There was a man in the park the other day. He wore bright green pants and read a tiny but thick book as he walked, utterly oblivious to anyone else on the narrow path as he walked down the middle of it. He looked so peaceful that it was slightly cartoon-like — the (admittedly few) runners and walkers swerved to avoid him, while he walked absent-mindedly on, a point of equilibrium in the centre of the chaos he was creating.

He must have been in his seventies at least, mostly bald, and what little hair he had was gray. His nose and other features looked somewhat alien in the American landscape, perhaps he was Middle Eastern. (In any case, looking alien is quite normal in Southern California.) He wasn’t shabbily dressed, but his absent-minded air included his clothes. He wore a jacket over his shirt — the sun was out but there was a slight nip in the morning air — and a pair of oval-shaped glasses with a thin silver frame. After walking for a bit he sat on a bench and read.

The book was no more than four inches long and maybe three inches wide, and a good inch in thickness — like those small pocket dictionaries or language translators. And yet, for some unfathomable reason, I feel convinced that it was a religious book. Or perhaps it was a book of poetry. In any case, it was something that had him powerfully hooked, he couldn’t take his eyes off it. He got up after a while, and walked to the street, as if to leave, and stretched and rubbed his eyes for a few seconds as I mentally bid him farewell, but no, our man turned back, retracing his steps, reading no more. He left the park from a different direction, and even broke into a slow jog for a short distance, as if he were running late.

I’m sure it is not clear to you why I want to record this. It isn’t fully clear to me either. Maybe it was the parrot green pants, they were very green, very bright and quite memorable. Perhaps it was the walking and reading act, oblivious to his surroundings, that was memorable. Or maybe it was the little jog at the end, which seemed startlingly out of character. Perhaps he just had an eccentric air about him, and one runs into eccentric people rarely enough that they are memorable. But honestly, it was a more undefinable quality, as if he had himself walked straight out of a fantastic book.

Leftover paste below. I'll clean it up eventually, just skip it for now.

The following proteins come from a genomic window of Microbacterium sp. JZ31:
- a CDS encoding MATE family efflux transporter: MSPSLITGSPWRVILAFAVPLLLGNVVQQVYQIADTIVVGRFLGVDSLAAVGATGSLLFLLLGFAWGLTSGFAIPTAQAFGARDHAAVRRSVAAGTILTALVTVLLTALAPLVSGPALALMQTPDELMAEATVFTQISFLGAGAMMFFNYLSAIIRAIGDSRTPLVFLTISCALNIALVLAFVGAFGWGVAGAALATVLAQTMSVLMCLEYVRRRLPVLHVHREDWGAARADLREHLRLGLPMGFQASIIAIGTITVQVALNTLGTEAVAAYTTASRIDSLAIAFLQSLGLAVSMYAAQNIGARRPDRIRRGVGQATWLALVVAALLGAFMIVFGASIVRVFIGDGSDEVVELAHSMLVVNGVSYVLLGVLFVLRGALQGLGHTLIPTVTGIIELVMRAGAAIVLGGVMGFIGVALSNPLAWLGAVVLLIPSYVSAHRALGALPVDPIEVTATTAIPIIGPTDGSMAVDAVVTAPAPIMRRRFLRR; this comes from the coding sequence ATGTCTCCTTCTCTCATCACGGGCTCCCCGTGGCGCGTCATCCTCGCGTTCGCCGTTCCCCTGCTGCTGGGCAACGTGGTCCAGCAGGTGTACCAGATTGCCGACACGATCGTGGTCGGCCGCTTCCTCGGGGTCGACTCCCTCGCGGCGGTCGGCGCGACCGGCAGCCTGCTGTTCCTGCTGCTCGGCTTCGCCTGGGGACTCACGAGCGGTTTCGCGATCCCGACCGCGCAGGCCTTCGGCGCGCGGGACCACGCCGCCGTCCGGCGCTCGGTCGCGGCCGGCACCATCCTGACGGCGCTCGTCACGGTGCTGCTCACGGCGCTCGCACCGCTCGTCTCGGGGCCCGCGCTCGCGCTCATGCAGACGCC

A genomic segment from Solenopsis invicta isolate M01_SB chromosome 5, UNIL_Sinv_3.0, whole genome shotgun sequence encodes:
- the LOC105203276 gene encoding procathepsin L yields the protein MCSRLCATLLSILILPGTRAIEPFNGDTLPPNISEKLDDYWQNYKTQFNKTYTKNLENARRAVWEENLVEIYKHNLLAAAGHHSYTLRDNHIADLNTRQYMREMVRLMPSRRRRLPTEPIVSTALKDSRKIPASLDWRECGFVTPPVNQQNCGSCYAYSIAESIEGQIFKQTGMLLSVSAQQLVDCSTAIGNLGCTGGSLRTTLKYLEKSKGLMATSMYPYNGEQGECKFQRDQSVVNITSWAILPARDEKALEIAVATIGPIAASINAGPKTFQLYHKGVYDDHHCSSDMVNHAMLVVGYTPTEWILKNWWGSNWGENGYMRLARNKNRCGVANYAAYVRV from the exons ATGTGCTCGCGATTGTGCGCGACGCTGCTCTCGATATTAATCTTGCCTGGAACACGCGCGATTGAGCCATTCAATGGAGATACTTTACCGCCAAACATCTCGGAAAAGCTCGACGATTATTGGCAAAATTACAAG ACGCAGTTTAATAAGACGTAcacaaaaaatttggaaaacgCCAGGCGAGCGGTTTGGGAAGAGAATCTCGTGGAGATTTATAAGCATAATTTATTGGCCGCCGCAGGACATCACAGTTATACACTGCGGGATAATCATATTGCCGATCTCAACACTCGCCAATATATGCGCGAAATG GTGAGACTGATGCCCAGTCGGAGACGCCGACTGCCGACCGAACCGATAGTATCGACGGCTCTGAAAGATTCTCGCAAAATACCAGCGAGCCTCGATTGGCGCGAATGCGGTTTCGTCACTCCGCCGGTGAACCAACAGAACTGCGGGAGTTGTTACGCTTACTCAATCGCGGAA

If he had walked out to the street, and raised his hand and developed a halo and made a pronouncement, like Gandalf in the first LotR movie, I wouldn’t have been surprised. All the traffic would have stopped for him, and he would have addressed us all for a few minutes, imparting his wisdom, changing our lives with his words. When done, everything would have returned to normal and we would have carried on as before, but with a miracle to narrate, one that no one would believe. (Isn’t that a primary requisite of a miracle anyway?) The man just looked like he had a profound story to narrate.

Or perhaps it was nothing of the sort, perhaps it is all my imagination, but incited by him, nonetheless. Perhaps he just was absent-minded and reading a really good (and tiny) book. I’ll admit that it even crossed my mind that he might have had a mental illness that made his behaviour so other-worldly.

In any case, he seemed like a gentle old man, with a story inside him, and what I really wanted to do was to bring him home and give him some tea, maybe a piece of cake. But no one does that sort of thing outside of books, and, unsurprisingly, I didn’t either. Not only was I was deeply curious to know what he was so engrossed in reading, but, even more importantly, I wanted to get his story out of him. But that’s nonsense, of course. I know only too well that people don’t work that way, and neither do stories.